The senior bonds of Veneto Banca and Popolare di Vicenza rallied and broader Italian bank stocks rose on Wednesday after the board of Intesa confirmed it was willing to buy parts of the two struggling Italian lenders.
In a statement this afternoon, Intesa conditionally approved a deal for the “good” assets of the smaller Veneto banks, helping quell uncertainty about the state of the country’s financial system.
The news saw investors snap up the bank’s debt, with a €500m Veneto bond rising nearly 5 per cent to trade at 91.4 cents on the euro. In early June, it hit a low of just 73.8 cents.
Vicenza senior bonds rose by a similar amount in afternoon trading, with a €750m bond edging above 90 cents on the euro.
The Italian government has been pushing for a solution for the regional lenders amid concerns the issue could affect the broader banking sector. The FT reported this week that Intesa was in talks to take on the “good assets” of the lenders.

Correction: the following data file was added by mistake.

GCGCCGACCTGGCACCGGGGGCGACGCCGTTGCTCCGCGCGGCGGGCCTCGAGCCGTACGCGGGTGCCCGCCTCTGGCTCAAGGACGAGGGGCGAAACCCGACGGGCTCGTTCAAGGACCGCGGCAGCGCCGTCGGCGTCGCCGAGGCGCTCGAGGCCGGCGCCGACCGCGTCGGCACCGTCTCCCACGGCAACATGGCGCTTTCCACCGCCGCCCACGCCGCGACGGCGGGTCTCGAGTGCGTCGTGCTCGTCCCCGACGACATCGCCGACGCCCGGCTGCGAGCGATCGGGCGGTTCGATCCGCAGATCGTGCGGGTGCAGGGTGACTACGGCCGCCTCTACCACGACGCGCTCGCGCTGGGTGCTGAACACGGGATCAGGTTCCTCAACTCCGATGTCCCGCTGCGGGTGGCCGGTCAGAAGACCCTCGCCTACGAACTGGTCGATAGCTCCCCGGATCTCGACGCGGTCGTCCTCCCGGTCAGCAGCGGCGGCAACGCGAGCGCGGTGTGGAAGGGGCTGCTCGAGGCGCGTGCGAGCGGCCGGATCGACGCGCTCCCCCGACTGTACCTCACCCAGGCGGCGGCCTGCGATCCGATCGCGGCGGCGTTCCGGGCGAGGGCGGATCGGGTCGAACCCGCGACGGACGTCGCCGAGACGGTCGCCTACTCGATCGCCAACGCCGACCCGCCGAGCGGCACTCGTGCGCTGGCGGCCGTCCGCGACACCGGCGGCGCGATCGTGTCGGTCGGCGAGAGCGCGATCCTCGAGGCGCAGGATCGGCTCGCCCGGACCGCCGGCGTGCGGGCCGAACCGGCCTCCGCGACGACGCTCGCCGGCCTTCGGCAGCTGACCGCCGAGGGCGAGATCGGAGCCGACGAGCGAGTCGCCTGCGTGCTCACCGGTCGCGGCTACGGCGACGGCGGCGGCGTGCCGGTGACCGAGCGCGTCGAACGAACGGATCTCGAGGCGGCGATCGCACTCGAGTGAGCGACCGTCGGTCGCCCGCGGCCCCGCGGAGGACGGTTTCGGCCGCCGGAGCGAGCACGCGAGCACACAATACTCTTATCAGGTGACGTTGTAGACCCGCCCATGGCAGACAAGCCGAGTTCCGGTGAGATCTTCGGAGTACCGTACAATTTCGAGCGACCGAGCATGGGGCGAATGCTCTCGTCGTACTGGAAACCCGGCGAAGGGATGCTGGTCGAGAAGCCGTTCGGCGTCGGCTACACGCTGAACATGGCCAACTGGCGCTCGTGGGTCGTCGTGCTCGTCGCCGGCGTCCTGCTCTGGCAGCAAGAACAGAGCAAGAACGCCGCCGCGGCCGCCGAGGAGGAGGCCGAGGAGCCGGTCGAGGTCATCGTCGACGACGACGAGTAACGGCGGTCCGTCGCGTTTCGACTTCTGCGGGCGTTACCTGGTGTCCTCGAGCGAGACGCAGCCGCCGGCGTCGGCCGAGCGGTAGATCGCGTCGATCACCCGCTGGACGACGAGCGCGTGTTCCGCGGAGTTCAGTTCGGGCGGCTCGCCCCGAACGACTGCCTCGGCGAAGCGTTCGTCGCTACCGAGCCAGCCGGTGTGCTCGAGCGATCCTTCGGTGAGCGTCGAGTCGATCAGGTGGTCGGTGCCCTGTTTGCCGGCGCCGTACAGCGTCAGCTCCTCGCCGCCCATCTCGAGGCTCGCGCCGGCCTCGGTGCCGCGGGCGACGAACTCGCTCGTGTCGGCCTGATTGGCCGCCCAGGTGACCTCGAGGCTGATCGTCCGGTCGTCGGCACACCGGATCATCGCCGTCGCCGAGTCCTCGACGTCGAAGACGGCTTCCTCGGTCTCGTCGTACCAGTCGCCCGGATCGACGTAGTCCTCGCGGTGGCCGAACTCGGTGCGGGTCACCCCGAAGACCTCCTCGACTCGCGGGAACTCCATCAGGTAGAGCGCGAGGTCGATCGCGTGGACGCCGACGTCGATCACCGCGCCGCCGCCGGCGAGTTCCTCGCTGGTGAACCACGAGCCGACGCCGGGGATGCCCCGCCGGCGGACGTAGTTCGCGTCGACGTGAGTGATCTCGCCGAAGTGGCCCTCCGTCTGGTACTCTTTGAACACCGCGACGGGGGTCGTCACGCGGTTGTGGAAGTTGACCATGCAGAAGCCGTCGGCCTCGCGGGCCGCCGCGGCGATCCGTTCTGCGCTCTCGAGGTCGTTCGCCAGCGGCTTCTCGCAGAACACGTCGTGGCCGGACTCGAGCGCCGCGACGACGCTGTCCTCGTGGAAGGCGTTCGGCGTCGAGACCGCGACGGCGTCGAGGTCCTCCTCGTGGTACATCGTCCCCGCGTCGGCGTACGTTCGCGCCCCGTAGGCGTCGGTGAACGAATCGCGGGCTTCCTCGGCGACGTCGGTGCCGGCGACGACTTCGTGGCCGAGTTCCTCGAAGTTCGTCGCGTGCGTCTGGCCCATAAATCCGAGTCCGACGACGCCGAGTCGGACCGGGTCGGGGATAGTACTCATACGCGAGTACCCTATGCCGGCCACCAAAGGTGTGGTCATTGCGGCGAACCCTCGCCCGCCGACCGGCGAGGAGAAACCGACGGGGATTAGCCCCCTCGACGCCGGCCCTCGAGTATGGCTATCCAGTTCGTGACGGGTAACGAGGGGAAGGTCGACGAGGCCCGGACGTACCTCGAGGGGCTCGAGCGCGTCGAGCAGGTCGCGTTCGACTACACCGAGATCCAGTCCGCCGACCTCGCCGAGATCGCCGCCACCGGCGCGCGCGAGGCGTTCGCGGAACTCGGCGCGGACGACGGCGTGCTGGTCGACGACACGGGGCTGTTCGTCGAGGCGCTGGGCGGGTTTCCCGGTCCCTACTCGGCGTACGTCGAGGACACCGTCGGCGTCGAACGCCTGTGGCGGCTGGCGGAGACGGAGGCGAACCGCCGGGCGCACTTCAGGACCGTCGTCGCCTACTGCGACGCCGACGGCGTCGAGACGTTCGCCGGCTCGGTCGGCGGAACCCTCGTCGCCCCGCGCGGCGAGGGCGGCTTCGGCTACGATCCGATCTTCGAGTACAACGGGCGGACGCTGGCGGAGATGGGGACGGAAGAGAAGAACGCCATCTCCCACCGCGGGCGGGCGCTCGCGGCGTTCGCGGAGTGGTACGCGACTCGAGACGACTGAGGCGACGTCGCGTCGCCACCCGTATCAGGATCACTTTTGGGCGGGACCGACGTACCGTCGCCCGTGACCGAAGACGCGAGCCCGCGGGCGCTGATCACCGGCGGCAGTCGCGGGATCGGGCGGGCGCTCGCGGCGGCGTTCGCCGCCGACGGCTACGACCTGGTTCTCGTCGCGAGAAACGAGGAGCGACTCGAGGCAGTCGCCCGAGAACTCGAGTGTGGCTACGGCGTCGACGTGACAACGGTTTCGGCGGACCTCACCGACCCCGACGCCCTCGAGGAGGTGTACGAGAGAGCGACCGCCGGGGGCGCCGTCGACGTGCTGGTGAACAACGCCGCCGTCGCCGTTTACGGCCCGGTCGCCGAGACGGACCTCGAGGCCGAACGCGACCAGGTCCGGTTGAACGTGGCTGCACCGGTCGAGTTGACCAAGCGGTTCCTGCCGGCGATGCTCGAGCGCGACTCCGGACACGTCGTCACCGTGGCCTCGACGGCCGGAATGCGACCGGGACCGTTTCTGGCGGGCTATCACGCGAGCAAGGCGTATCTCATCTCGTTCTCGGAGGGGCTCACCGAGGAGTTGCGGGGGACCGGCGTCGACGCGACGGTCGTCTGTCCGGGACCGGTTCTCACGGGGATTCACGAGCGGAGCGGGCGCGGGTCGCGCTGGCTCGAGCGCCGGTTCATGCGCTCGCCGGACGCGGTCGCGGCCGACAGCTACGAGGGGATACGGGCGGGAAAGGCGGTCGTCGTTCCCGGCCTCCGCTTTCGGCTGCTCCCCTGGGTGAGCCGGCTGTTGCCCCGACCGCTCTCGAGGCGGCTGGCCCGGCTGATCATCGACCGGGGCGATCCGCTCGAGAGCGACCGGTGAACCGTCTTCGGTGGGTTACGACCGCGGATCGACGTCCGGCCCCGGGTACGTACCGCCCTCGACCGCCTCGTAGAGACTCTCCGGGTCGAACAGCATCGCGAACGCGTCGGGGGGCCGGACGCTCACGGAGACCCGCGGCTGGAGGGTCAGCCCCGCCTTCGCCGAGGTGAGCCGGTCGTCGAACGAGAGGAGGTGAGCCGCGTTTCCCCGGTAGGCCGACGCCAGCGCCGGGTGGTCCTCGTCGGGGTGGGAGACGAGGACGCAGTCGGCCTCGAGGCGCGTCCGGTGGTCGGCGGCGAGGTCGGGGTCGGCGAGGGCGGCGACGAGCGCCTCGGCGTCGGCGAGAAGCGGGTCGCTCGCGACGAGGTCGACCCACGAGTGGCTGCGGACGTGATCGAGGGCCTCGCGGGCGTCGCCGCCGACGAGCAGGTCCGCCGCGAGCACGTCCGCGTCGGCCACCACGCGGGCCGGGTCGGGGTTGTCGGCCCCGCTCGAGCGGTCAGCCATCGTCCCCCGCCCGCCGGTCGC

Italian and European authorities had earlier in June said that senior bonds, as well as depositors, would be protected in any rescue deal.
Italy’s broader bank stocks have also been given a kick higher this afternoon, with Intesa gaining 3 per cent, UBI Banca up nearly 5 per cent and UniCredit climbing 2.6 per cent.
Earlier this month Banco Popular was sold to Santander for just €1, and its subordinated debt was written down. Veneto’s subordinated debt is trading at extremely distressed levels, with a €200m subordinated bond trading at 5 cents on the euro.
Unlike the deal for Banco, which did not involve government money, Rome’s plans proposes shifting all the toxic debts and litigation risk from the Veneto banks into a state-owned “bad bank” before selling the “good bank” to Intesa.
It is also unclear whether the Italian proposal will impose losses on junior bondholders as was the case with Banco.